Guided Inquiry # 5
Chemical Kinetics (Rate of Reaction)
Four major things affect the rate of a reaction:
More molecules more collisions
Collisions are necessary for reactions
Ability to mix reactants
Solids can be grinded to increase surface area Liquids can be stirred
Increases the kinetic energy of molecules
Need sufficient energy to react (Activation Energy)
Typically lower the activation energy of reactions
For the majority of this guided inquiry we are going to use a simulation program written by Linda Koch, Ron LeMaster, Trish Loeblein, and Kathy Perkins. The program can be found by following this link:
Opening the program from the course’s moodle site under Guided Inquiries
Reactions & (1.07)
Pull back the knob. What happened? (Discuss with your partner(s) or to yourself)
Click the “Reload Launcher” button and expand the two windows on the right side of the program by clicking the “+” button for the Separation View and the Energy View. Now release the knob from various distances.
Indicate on the potential energy diagram when the reaction proceeds forward.
Now click the Angled Shot option in the top right comer.
Try launching from a different angle or two.
Did the reaction proceed as before?
Why do you think this was the outcome despite having enough energy for the reaction to proceed?
Set the Choose a reaction option to the last preset chemical reaction that isn’t Design your own.
Now Change the Launcher Options back to Straight Shot and release the knob.
What happens to the translational speed of the molecules as the reaction goes forwards and backwards? (Hint: the effect will be easiest to observe at a low energy) Please explain why this occurs.
Click on the “Rate Experiments” tab found at the top middle of the program window.
Set Options (bottom right corner) to Strip.
Increase the Initial Temperature (right side of window) until the Average Energy (green bar) is equal to the potential energy of the product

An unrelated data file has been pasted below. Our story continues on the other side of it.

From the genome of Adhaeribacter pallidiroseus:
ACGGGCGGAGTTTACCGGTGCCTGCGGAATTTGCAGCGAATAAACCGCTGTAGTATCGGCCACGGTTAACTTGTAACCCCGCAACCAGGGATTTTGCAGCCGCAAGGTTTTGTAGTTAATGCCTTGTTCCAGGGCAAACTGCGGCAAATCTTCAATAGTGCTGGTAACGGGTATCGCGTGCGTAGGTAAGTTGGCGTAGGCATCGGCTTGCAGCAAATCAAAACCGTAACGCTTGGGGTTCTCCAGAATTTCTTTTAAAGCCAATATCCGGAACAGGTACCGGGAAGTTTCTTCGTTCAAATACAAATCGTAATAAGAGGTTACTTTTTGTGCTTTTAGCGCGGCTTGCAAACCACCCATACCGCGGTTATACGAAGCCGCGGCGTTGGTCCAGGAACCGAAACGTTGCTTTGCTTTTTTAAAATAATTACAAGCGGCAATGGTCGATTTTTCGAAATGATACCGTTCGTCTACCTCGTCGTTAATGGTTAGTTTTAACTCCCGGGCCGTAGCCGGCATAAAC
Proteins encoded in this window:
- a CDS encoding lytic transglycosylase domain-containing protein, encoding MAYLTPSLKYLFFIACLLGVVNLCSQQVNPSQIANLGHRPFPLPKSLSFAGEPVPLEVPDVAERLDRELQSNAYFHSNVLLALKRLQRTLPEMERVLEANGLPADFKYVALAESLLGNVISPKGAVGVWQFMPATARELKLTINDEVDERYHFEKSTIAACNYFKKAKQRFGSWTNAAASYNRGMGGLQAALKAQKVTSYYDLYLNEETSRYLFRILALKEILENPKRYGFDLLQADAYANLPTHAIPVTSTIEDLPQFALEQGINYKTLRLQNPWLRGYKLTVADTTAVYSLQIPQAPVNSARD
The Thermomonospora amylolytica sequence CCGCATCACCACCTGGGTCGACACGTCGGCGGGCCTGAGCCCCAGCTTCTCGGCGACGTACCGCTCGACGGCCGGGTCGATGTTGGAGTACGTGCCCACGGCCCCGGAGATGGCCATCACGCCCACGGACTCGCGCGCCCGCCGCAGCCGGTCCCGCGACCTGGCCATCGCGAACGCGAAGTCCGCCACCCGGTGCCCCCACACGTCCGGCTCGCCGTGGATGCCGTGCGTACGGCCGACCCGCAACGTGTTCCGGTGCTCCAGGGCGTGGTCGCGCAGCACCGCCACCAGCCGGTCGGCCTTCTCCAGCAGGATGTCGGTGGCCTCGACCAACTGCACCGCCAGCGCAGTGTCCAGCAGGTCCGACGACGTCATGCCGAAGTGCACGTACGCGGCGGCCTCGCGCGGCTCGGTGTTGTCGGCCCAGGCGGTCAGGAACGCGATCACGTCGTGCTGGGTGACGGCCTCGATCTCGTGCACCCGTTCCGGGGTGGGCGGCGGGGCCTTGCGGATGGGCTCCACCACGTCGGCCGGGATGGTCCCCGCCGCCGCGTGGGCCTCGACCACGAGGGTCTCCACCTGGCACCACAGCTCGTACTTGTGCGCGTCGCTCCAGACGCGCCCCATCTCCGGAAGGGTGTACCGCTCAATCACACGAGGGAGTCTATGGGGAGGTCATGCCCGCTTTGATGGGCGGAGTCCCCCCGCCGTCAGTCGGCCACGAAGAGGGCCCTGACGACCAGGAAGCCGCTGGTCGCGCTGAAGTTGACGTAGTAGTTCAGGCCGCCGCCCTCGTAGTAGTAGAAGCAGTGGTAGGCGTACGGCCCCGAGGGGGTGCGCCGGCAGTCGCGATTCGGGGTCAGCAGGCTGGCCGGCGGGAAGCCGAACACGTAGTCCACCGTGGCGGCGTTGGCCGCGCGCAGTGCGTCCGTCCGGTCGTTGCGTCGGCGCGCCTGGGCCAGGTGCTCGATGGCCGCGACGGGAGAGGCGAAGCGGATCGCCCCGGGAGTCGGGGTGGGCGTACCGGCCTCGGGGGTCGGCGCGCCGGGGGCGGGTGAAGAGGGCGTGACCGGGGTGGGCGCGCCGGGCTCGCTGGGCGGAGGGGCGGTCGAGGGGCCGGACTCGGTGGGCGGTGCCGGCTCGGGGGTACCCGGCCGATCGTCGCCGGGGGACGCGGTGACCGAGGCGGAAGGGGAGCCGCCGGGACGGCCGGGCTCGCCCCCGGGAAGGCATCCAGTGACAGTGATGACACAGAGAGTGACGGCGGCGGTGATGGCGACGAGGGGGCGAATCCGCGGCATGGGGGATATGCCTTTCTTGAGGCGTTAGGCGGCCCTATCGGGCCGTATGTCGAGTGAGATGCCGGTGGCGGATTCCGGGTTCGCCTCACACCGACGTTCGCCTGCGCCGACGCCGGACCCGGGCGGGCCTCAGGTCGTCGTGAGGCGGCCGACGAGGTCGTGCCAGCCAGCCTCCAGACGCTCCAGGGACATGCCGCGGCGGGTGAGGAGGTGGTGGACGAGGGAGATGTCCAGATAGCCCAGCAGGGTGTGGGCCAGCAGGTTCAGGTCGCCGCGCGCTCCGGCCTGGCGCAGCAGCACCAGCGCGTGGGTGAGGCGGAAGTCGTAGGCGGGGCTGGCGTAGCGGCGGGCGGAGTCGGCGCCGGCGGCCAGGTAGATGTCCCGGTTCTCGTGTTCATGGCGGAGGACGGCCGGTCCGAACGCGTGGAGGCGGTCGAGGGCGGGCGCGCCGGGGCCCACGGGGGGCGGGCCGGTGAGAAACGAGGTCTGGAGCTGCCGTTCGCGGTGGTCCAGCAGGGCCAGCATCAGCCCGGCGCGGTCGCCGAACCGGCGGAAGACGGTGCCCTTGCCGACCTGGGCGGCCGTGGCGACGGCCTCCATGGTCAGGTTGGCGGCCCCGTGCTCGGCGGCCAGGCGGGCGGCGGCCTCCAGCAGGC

Set each reactant to l .
How much time does it take to react?
(Stop if it has been 2 minutes or roughly 3000 seconds on the programs graph)
If no reaction occurred, stop the reaction after 2 minutes and increase reactant by l . Repeat until the reaction occurs.
How many reactants had to be used?
Explain how this reaction took place below the activation energy?
Now start out with 5 of each reactant.
Record how long it takes for I reaction to take place (The program counter will suffice).
Repeat the experiment for a total of 5 times.
Then throw out the fastest and slowest time and average the remaining 3 experiments.
5 Reactants Each
Run l : Average:
Repeat this process for 10 reactants each and 15 reactants each.
Run l :
10 Reactants Each
Run l :
15 Reactants Each
How did the rate of the reaction change?
To find the rate law of a reaction, a minimum of two experiments will have to be perforrned where only one reactant’s initial concentration is changed. This will allow you to determine the order of the reaction for that particular reactant.
Rate = k
Finding Order of the Reaction for a Reactant and Rate Constant
N02 NO + -02
Using Run I & 3:
1 38 M/
xln 1.88 = In 3.54
x = 2. 0025 Round to nearest whole number or multiply by two then round
Find Rate Constant
Using Run 3:
(Rate)o 1.38 M/S 1.38 M/S k = 0.539 M
[N02]2 (1.60 M) 2.56 M 2
Find Rate Law
(Rate)o = 0.539 M -l s
Find the Rate Law given the following information.
NO +- Br2 NOBr
1.30 x lo-
2.93 x lo-
8.78 x IO-